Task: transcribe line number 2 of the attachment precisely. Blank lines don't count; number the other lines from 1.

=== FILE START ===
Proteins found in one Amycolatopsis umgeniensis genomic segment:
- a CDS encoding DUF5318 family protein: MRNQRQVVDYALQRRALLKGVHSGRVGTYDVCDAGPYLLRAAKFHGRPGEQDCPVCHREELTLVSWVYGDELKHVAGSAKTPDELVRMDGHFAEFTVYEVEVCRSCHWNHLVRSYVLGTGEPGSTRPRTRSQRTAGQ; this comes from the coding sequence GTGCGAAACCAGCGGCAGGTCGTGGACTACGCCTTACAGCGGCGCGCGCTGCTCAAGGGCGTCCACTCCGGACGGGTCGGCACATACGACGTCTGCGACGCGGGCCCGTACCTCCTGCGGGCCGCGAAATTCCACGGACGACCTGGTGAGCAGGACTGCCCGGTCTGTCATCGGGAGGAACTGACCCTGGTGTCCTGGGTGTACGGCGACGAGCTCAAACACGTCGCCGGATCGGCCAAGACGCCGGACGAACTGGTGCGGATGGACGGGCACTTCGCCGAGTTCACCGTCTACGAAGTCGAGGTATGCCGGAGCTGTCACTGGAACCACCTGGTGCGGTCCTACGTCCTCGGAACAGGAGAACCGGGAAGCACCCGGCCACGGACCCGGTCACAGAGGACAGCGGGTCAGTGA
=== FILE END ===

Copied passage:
- a CDS encoding DUF5318 family protein: MRNQRQVVDYALQRRALLKGVHSGRVGTYDVCDAGPYLLRAAKFHGRPGEQDCPVCHREELTLVSWVYGDELKHVAGSAKTPDELVRMDGHFAEFTVYEVEVCRSCHWNHLVRSYVLGTGEPGSTRPRTRSQRTAGQ; this comes from the coding sequence GTGCGAAACCAGCGGCAGGTCGTGGACTACGCCTTACAGCGGCGCGCGCTGCTCAAGGGCGTCCACTCCGGACGGGTCGGCACATACGACGTCTGCGACGCGGGCCCGTACCTCCTGCGGGCCGCGAAATTCCACGGACGACCTGGTGAGCAGGACTGCCCGGTCTGTCATCGGGAGGAACTGACCCTGGTGTCCTGGGTGTACGGCGACGAGCTCAAACACGTCGCCGGATCGGCCAAGACGCCGGACGAACTGGTGCGGATGGACGGGCACTTCGCCGAGTTCACCGTCTACGAAGTCGAGGTATGCCGGAGCTGTCACTGGAACCACCTGGTGCGGTCCTACGTCCTCGGAACAGGAGAACCGGGAAGCACCCGGCCACGGACCCGGTCACAGAGGACAGCGGGTCAGTGA